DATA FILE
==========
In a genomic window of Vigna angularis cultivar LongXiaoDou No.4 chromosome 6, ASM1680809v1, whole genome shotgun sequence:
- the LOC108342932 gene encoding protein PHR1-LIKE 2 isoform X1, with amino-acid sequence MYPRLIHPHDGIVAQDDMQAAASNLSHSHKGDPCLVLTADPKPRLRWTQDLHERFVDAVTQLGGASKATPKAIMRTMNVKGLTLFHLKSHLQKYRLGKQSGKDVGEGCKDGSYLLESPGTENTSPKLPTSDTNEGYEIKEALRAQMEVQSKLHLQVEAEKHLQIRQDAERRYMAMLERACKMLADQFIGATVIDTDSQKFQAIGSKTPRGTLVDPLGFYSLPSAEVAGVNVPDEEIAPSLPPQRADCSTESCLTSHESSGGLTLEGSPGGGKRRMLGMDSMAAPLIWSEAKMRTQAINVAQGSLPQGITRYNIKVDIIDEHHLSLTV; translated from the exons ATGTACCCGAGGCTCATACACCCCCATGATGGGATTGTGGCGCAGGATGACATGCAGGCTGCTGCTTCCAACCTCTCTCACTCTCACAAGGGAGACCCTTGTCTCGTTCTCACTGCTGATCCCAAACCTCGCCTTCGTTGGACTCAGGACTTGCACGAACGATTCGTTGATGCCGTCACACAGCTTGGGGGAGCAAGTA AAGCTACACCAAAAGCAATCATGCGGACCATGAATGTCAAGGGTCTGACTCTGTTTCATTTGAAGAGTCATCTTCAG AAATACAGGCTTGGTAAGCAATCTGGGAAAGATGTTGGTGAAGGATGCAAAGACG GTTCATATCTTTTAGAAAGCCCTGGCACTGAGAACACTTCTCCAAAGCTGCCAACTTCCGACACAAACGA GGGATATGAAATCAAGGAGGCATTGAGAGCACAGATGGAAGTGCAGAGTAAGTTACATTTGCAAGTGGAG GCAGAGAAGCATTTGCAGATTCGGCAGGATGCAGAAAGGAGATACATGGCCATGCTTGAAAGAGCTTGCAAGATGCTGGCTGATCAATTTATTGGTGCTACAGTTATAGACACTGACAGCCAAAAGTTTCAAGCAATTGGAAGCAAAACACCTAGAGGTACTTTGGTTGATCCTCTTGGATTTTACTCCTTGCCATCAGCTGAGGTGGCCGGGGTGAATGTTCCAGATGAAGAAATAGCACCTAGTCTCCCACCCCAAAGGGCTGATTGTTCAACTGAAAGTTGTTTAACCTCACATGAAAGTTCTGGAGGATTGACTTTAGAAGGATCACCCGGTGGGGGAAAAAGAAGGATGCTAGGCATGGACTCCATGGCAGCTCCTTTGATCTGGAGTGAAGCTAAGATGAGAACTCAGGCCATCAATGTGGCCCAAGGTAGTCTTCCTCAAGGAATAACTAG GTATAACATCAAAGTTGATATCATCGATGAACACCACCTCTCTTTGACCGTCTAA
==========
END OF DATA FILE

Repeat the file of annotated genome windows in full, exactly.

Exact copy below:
In a genomic window of Vigna angularis cultivar LongXiaoDou No.4 chromosome 6, ASM1680809v1, whole genome shotgun sequence:
- the LOC108342932 gene encoding protein PHR1-LIKE 2 isoform X1, with amino-acid sequence MYPRLIHPHDGIVAQDDMQAAASNLSHSHKGDPCLVLTADPKPRLRWTQDLHERFVDAVTQLGGASKATPKAIMRTMNVKGLTLFHLKSHLQKYRLGKQSGKDVGEGCKDGSYLLESPGTENTSPKLPTSDTNEGYEIKEALRAQMEVQSKLHLQVEAEKHLQIRQDAERRYMAMLERACKMLADQFIGATVIDTDSQKFQAIGSKTPRGTLVDPLGFYSLPSAEVAGVNVPDEEIAPSLPPQRADCSTESCLTSHESSGGLTLEGSPGGGKRRMLGMDSMAAPLIWSEAKMRTQAINVAQGSLPQGITRYNIKVDIIDEHHLSLTV; translated from the exons ATGTACCCGAGGCTCATACACCCCCATGATGGGATTGTGGCGCAGGATGACATGCAGGCTGCTGCTTCCAACCTCTCTCACTCTCACAAGGGAGACCCTTGTCTCGTTCTCACTGCTGATCCCAAACCTCGCCTTCGTTGGACTCAGGACTTGCACGAACGATTCGTTGATGCCGTCACACAGCTTGGGGGAGCAAGTA AAGCTACACCAAAAGCAATCATGCGGACCATGAATGTCAAGGGTCTGACTCTGTTTCATTTGAAGAGTCATCTTCAG AAATACAGGCTTGGTAAGCAATCTGGGAAAGATGTTGGTGAAGGATGCAAAGACG GTTCATATCTTTTAGAAAGCCCTGGCACTGAGAACACTTCTCCAAAGCTGCCAACTTCCGACACAAACGA GGGATATGAAATCAAGGAGGCATTGAGAGCACAGATGGAAGTGCAGAGTAAGTTACATTTGCAAGTGGAG GCAGAGAAGCATTTGCAGATTCGGCAGGATGCAGAAAGGAGATACATGGCCATGCTTGAAAGAGCTTGCAAGATGCTGGCTGATCAATTTATTGGTGCTACAGTTATAGACACTGACAGCCAAAAGTTTCAAGCAATTGGAAGCAAAACACCTAGAGGTACTTTGGTTGATCCTCTTGGATTTTACTCCTTGCCATCAGCTGAGGTGGCCGGGGTGAATGTTCCAGATGAAGAAATAGCACCTAGTCTCCCACCCCAAAGGGCTGATTGTTCAACTGAAAGTTGTTTAACCTCACATGAAAGTTCTGGAGGATTGACTTTAGAAGGATCACCCGGTGGGGGAAAAAGAAGGATGCTAGGCATGGACTCCATGGCAGCTCCTTTGATCTGGAGTGAAGCTAAGATGAGAACTCAGGCCATCAATGTGGCCCAAGGTAGTCTTCCTCAAGGAATAACTAG GTATAACATCAAAGTTGATATCATCGATGAACACCACCTCTCTTTGACCGTCTAA